The University of Dayton is Ohio’s largest private university and enrolls more than 10,000 students. The following enrollments are projected for the DPT Program: 26 for the class entering 2006, 28 for 2007, and 35 for 2008 and beyond.
 
ADMISSION:
Applicants must have an undergraduate degree from an accredited institution with at least a 3.0 grade point average in the sciences and a cumulative 3.0 grade point average for all prerequisite courses. Applicants must have completed a course in social science such as sociology, geography, anthropology, minority groups, diversity, economics, or American government. In addition, applicants should have a full sequence of English composition including writing components, a course in basic communication skills, a physical fitness or wellness course, and an appreciation, theory or history course in music, art, photography, etc. or at least one year of ensemble music. A humanities course such as ethics, cultural perspectives, literature, philosophy, critical thinking, second language, world history, western civilization, U.S. history or Canadian history is also required. Official academic record of all previously attended colleges or universities must be submitted directly from the colleges or universities to the Office of Graduate Admission Processing. Hand-carried transcripts, official copies marked Issued to Student and unofficial copies are not acceptable. Applicants must submit the following: prerequisite course worksheet; three letters of recommendation from professors or employers ; an admission essay; official GRE test score; computer literacy verification; and verification of eighty hours of clinical observation in at least two distinctly different physical therapy patient care settings, with a minimum 20 observation hours in an inpatient setting.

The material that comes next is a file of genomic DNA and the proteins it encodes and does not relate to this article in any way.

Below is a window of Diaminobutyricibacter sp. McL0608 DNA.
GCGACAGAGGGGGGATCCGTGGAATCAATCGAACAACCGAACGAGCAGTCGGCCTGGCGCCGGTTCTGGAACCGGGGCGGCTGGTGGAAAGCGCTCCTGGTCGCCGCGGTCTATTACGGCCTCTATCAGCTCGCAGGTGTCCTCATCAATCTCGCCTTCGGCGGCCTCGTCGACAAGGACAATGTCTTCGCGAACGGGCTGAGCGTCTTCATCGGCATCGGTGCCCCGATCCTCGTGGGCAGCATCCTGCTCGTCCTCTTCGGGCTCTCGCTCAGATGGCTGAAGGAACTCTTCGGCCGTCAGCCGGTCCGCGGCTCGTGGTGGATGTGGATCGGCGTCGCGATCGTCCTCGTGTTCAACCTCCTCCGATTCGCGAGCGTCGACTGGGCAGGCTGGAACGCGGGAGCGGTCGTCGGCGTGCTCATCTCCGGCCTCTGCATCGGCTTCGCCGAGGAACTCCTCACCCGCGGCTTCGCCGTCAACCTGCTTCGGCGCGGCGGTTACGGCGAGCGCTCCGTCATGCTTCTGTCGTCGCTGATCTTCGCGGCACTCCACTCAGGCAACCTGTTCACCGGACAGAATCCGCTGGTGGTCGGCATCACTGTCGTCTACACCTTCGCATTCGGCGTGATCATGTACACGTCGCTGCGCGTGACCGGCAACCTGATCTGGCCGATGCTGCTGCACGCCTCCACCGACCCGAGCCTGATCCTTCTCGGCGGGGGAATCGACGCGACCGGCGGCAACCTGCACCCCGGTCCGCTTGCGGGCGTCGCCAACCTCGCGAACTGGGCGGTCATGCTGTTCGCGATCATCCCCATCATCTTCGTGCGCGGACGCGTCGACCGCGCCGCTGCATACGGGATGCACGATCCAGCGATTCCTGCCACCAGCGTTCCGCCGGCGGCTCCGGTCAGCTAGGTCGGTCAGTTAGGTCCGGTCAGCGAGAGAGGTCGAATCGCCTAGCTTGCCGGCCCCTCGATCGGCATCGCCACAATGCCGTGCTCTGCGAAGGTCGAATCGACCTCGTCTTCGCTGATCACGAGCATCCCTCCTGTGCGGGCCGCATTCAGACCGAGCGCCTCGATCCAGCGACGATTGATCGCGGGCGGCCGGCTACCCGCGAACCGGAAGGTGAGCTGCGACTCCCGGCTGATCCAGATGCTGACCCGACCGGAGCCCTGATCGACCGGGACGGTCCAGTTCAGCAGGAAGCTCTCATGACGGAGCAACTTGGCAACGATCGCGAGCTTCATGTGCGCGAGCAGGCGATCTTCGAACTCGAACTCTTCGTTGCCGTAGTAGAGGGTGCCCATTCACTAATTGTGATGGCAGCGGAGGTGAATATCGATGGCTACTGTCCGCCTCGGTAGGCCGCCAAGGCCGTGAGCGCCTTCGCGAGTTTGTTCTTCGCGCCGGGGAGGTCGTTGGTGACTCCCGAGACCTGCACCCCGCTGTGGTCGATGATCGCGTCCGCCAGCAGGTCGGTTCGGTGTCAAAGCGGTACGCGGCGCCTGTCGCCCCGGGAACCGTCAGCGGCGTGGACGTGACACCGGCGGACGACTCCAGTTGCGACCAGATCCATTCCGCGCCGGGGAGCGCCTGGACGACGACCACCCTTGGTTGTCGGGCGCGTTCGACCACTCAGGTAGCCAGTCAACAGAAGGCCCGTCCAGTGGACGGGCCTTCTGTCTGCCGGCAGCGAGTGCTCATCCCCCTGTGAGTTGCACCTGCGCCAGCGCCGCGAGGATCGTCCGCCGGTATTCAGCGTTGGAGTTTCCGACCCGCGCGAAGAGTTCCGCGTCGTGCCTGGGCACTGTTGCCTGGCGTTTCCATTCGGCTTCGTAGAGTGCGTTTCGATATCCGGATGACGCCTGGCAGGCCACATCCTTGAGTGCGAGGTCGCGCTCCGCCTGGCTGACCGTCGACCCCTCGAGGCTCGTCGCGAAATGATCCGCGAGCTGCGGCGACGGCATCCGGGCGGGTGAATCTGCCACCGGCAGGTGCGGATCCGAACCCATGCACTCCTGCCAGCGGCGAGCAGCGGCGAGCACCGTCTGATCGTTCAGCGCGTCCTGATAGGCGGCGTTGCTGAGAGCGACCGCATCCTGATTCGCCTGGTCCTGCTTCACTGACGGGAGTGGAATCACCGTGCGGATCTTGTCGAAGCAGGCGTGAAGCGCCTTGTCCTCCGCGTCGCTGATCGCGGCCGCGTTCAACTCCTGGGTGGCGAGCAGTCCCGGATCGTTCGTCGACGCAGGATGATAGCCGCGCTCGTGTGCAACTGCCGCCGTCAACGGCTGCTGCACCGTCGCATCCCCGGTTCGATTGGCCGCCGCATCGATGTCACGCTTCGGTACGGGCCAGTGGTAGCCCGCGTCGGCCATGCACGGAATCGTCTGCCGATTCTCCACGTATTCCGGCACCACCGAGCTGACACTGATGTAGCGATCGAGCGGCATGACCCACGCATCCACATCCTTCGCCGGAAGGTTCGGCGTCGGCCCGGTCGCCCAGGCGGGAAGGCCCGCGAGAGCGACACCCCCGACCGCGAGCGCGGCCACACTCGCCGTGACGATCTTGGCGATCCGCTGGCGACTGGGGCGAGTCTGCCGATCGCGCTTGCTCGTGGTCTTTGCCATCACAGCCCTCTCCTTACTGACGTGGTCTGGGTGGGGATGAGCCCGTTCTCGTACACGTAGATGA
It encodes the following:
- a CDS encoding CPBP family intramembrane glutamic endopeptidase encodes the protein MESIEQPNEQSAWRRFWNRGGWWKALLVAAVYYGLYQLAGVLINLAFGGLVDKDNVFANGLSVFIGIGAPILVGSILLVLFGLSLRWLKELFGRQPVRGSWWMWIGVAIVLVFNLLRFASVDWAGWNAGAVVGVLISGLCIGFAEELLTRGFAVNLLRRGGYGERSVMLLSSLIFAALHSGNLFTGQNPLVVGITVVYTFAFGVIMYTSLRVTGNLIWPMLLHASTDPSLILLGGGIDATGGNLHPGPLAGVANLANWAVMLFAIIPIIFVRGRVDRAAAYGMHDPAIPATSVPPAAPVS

OUTCOMES:
The program’s three year average for graduation rate is 94.1% while the three year average performance on the licensure examination is 97%. The program’s average rate of employment for new graduates is 99%. (Note: these numbers are taken from Andrews University’s Dayton MPT Program from which the DPT Program was developed).
 
TUITION, FEES AND FINANCIAL AID:
Tuition for the 2006-07 academic year is approximately $6,000 per semester. Room and board approximates $7,000 annually. Student fees, health insurance and parking are additional. Financial aid information is available from the Office of Scholarship and Financial Aid.
 
STUDENT LIFE:
Two miles from downtown Dayton, our 259-acre campus is bordered by a quiet, suburban neighborhood, an ideal surrounding for a residential university. Ninety-five percent of UD's students live on campus and come from throughout the United States and many parts of the world. More than 180 clubs and organizations (academic, athletic, cultural, service and social) exist on campus and UD is a member of the Atlantic 10 Conference offering a wide variety of men’s and women’s sports. Approximately 45 different sports and activities are sponsored by the Department of Campus Recreation. Opened in January 2006, the state-of-the-art, $25.3 million RecPlex features: four courts for basketball; volleyball or other activities; two courts for floor hockey, inline hockey, lacrosse, soccer, tennis, volleyball or other activities; three racquetball courts; a climbing wall; a cardiovascular room with selectorized weight machines, free weight area and track; an eight-lane natatorium with a whirlpool, outdoor deck and sand volleyball court; classrooms; juice bar; and locker rooms. Dances, concerts, lectures, social events and movies are special activities held at the university and minor league baseball, theater and art museums are just a short drive away.